New York City Independent Bookstores
With the venerable downtown Brooklyn bookstore BookCourt closing after 35 years, we are left wondering about the viability of independent booksellers and of printed books as well. Whether the e-reader killed the printed book or Amazon.com has murdered independent bookstore viability, there are still many indie booksellers in New York City.
Strand Book Store
828 Broadway, New York, NY 10003
There are the behemoth independents, The Strand and McNally Jackson. And there are outposts of the national chain Barnes & Noble, though they have become fewer. But, there is nothing quite like browsing books in an intimate space carefully designed for the word-loving indie bookstore consumer.
Argosy Book Store
116 E 59th St, New York, NY 10022
Despite being on 59th Street since the 1930s, the bookstore remains a “hidden gem” to many New Yorkers who pass by and miss its presence among the ever-growing retail buildings. Argosy has the feel of a museum as well as a bookstore. It is a treasure trove with a wide assortment that has a little of everything, with an area of expertise in rare and out-of-print books, as well as a score of historic maps, prints, and autographs.
Melville House Bookstore
46 John St, Brooklyn, NY 11201
Melville House Bookstore is housed in a tiny storefront tucked into 58 John Street, around the corner from Brooklyn Roasting Company’s Cafe in DUMBO. In fact, there is a semi-secret passageway between Brooklyn Roasting and the bookstore! Melville House is an independent publisher with offices in Brooklyn and London, and its publishing office is located behind the bookstore. Aside from its own imprint, Melville sells books from Akashic, PowerHouse, Archipelago, Ugly Duckling, Hanging Loose, Umbrage, and many other local indie presses. This is a gem of a literary bookstore, a must for any bookworm visiting DUMBO. (In fact, two of our Local Expeditions tours stop at the Melville House Bookstore, CITIBIKE DUMBO, and FERRY TO DUMBO.)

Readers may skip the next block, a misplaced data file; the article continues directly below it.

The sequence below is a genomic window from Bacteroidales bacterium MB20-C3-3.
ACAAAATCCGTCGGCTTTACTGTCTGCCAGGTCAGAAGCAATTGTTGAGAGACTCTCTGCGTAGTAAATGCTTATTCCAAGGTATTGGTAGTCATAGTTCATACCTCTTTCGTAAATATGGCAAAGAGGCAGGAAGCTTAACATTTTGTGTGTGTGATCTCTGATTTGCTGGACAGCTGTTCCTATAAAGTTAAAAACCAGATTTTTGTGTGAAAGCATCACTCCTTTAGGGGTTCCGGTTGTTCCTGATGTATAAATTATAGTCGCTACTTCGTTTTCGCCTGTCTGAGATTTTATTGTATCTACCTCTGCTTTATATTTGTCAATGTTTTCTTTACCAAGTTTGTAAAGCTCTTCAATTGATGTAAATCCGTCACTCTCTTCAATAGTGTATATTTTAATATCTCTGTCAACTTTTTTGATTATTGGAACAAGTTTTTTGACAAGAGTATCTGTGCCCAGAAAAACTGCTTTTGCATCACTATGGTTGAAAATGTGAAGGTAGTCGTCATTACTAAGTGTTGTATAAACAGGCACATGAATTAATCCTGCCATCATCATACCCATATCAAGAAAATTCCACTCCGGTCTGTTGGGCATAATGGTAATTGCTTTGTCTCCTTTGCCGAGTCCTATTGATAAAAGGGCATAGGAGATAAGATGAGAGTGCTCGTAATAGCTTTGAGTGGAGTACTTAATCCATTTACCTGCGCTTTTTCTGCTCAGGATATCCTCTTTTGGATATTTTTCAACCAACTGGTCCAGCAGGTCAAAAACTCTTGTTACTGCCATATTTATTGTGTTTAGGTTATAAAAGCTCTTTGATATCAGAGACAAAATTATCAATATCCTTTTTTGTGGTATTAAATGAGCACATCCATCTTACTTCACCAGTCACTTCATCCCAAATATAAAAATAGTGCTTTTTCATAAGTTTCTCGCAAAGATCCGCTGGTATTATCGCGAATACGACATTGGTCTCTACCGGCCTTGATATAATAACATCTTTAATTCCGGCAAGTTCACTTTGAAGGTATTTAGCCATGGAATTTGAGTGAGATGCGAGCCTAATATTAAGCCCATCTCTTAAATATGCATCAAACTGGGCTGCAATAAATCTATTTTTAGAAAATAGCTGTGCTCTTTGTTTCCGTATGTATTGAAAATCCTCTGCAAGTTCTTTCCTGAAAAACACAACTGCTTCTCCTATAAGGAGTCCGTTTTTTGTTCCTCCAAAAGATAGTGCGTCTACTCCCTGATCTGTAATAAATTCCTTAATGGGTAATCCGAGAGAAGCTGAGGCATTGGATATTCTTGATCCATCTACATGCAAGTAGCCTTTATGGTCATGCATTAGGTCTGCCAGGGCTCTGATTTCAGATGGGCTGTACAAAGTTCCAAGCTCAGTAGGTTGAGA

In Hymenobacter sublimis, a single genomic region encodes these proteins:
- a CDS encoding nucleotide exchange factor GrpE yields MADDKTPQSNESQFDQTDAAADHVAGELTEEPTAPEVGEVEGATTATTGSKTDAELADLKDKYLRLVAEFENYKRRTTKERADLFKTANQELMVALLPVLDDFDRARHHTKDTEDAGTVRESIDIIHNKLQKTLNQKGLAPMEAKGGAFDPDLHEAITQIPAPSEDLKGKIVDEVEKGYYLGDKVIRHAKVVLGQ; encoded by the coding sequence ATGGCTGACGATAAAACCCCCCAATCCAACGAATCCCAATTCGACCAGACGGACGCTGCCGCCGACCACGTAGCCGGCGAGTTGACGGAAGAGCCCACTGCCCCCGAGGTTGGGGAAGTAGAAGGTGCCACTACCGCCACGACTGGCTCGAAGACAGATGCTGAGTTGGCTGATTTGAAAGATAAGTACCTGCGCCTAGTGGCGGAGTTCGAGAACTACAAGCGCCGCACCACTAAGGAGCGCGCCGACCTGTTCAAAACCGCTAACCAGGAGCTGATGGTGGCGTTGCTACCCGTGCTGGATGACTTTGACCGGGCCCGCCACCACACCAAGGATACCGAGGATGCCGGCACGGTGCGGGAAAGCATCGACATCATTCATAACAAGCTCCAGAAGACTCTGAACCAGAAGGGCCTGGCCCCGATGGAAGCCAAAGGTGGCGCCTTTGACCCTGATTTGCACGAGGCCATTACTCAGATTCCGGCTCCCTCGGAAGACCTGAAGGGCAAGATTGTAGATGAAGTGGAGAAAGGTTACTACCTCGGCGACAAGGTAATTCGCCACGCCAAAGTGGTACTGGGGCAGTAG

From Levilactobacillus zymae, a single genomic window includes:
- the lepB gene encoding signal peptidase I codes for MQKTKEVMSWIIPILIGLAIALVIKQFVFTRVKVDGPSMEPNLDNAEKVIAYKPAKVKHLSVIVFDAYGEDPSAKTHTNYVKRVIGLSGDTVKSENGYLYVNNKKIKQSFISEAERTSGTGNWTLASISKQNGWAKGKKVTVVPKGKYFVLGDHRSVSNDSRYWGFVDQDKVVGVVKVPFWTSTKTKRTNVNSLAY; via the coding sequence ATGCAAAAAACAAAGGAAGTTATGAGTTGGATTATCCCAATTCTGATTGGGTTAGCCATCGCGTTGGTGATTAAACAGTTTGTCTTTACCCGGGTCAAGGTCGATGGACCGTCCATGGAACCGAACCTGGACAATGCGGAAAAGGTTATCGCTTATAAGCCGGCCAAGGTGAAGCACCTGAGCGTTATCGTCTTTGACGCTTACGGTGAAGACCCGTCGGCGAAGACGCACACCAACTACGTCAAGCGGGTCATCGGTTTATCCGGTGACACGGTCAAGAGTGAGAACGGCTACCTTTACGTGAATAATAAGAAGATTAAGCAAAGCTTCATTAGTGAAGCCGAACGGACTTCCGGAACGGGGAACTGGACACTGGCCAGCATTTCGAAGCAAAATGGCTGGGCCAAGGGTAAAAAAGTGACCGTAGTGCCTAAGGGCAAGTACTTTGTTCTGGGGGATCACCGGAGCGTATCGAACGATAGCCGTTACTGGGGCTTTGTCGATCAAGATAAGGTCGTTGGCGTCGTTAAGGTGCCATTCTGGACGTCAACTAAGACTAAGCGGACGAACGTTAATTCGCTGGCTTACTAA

They even carry alternative menstrual products and other oddly hard-to-find good things! No joke!
116 Suffolk St, New York, NY 10002
Bluestockings is a 100% volunteer-powered and collectively-owned radical bookstore, fair-trade cafe, and activist center. Bluestocking has been a staple on the Lower East Side for the past 15 years and has changed and morphed, remodeled, and upgraded, and now has an online bookstore component as well. Bluestocking’s inventory focuses on works by feminists, queers, and writers of color, and books, chapbooks, and other materials questioning the status quo. Bluestockings actively supports all movements challenging all systems of oppression. Just inside the bookstore is a small cafe with free-trade coffee and vegan pastries, as well as a tiny restroom. The space hosts nightly events with a suggested donation of $5, with no one turned away for lack of funds.
686 Fulton St, Brooklyn, NY 11217